Don’t Skip the Benefits
With the American workforce facing the challenges of a new global economy, some business owners are finding it hard to meet expenses each month; however, benefits are not something to cut. What you can do is shop your offering plan but, before you do, find out what your staff really wants through an employee benefits survey questionnaire.
Your survey should include specific and categorized questions to gain the best results. First, download the sample benefits questionnaire from our Media Gallery and let’s look at each area to determine what you are hoping to gain from the feedback.
Health Care - The questionnaire offers multiple choice answers and asks responders to choose only one answer. By choosing only one answer, they will most likely pick the area most important to them; it could be plan expense, deductible too high or no coverage offered for spouse or family. From there you can narrow it down in question two by asking the employee to specifically write in what is important in a health care plan. Finally, the third question is another multiple choice question about the most important elements of any health care plan. By looking at answers to questions one, two and three, you’ll get a pretty good idea on what is most important to employees when choosing or re-shopping your health care benefit plan.
Retirement Benefits - Questions four, five and six on retirement benefits follow a similar pattern. The first question asks outright if employees are happy or unhappy with the current retirement plan. The next question goes into more detail about retirement benefits and what are good elements to a plan. The last question asks the responder to write down what they would like to see in a retirement or pension plan. Write-in questions allow you to determine if the employee is really interested in retirement planning and the next steps you should take to ensure benefits such as these can be initiated.
Advancement Opportunities - Here for questions seven and eight you’ll quickly find out how your employees feel about the chances for growth within the company as well as what they’d like to see as far as training to help them improve and obtain a better chance for advancement. Most employees do look at advancement as a benefit, so be sure to revisit your internal programs based on answers.
Work/Life Balance - Questions nine through twelve discuss the work/life balance and how the employee feels about his or her work atmosphere. Here, you’ll be able to find out if employees want flex time, would like to telecommute, how they feel about supervisors and even the company owners. These can be very revealing when determining how to improve the employee’s life on the job. You may find from these answers that you should implement additional policies and procedures if employees are desperately unhappy.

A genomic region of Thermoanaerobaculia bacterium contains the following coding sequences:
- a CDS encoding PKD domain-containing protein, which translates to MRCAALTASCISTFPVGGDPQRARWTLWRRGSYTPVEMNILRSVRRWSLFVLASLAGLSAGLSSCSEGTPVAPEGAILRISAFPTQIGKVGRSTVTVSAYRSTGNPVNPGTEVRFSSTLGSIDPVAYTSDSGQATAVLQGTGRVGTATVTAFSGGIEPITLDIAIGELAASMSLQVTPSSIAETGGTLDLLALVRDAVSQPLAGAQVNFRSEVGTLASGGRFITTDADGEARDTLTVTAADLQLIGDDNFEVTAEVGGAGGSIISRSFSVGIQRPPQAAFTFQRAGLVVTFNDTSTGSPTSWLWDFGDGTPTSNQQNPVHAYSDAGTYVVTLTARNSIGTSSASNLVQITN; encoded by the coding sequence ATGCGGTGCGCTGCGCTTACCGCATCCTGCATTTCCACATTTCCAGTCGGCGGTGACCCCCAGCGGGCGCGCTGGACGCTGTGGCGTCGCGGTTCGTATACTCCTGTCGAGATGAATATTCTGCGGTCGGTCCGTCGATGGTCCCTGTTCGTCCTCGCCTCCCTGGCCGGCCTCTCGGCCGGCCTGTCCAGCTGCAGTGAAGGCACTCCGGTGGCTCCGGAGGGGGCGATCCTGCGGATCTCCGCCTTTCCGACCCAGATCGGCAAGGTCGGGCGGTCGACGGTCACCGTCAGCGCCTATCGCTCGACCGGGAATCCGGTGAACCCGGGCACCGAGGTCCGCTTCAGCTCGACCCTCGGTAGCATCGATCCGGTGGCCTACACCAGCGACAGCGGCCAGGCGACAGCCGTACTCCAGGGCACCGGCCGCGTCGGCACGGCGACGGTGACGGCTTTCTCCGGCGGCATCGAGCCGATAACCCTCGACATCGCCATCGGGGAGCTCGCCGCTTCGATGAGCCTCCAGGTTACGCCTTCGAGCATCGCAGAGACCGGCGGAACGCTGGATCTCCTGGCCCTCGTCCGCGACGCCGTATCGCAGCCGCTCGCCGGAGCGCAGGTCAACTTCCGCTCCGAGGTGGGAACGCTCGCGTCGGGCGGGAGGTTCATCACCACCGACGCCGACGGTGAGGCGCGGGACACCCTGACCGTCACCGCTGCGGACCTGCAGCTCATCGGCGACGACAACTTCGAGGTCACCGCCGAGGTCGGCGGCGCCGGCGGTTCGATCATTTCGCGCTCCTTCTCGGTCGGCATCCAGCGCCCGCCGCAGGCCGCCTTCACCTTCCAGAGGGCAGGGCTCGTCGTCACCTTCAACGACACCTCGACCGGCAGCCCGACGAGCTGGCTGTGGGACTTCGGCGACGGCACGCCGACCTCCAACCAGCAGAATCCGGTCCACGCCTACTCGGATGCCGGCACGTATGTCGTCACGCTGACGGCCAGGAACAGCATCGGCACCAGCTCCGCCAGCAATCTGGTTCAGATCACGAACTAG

Salary - On the survey, questions thirteen through fifteen ask specifically about wages and whether they are fair within the industry and demographically. The responders will also be able to let you know what’s most important to them as far as cost of living or merit raises or annual raises. Pay close attention to the answers given for question fifteen as this asks how the employee feels about annual performance reviews. If they are promised but never offered, you need to make a change—and fast.
Employee Input - The last question asks for employee input on what they’d like to see in any category of employee benefits in a write-in format. When analyzing these comments, determine via votes what is most important to reveal what your employees feel you are missing.
Using this employee benefits survey questionnaire will indeed help both business owners and HR managers determine the general feel of the company when it comes to benefit plans. There are some tips to keep in mind including:
Confidentiality – The survey offers no space for the employee’s name or signature and a blank envelope is provided for employees to drop off at the HR Department.
Complainers – No matter how hard you try, there will be some employees who don’t like anything about the company and will not read the instructions and check every answer or areas they don’t especially like. Don’t utilize these surveys in the re-analysis of the benefit plan—these people are most likely short-termers anyway.
Get Help – Most benefit plan companies want your business and will even sort through questionnaires for you to help you develop the best of the best plans, along with plan affordability. Ask more than one company to shop your benefit plan using the surveys.
Never Drop the Ball – You want to keep you employees happy so never drop the ball once surveys are completed and gathered. If you do, the next time you feel an employee survey is a good idea, you’ll only hear moans and groans. Act on the responses.
Be Realistic – Only offer what your company can afford. Many a business owner wants to offer the world, but when they over spend, they find themselves in a cash crunch.
The author is a business owner and has a degree in HR management.
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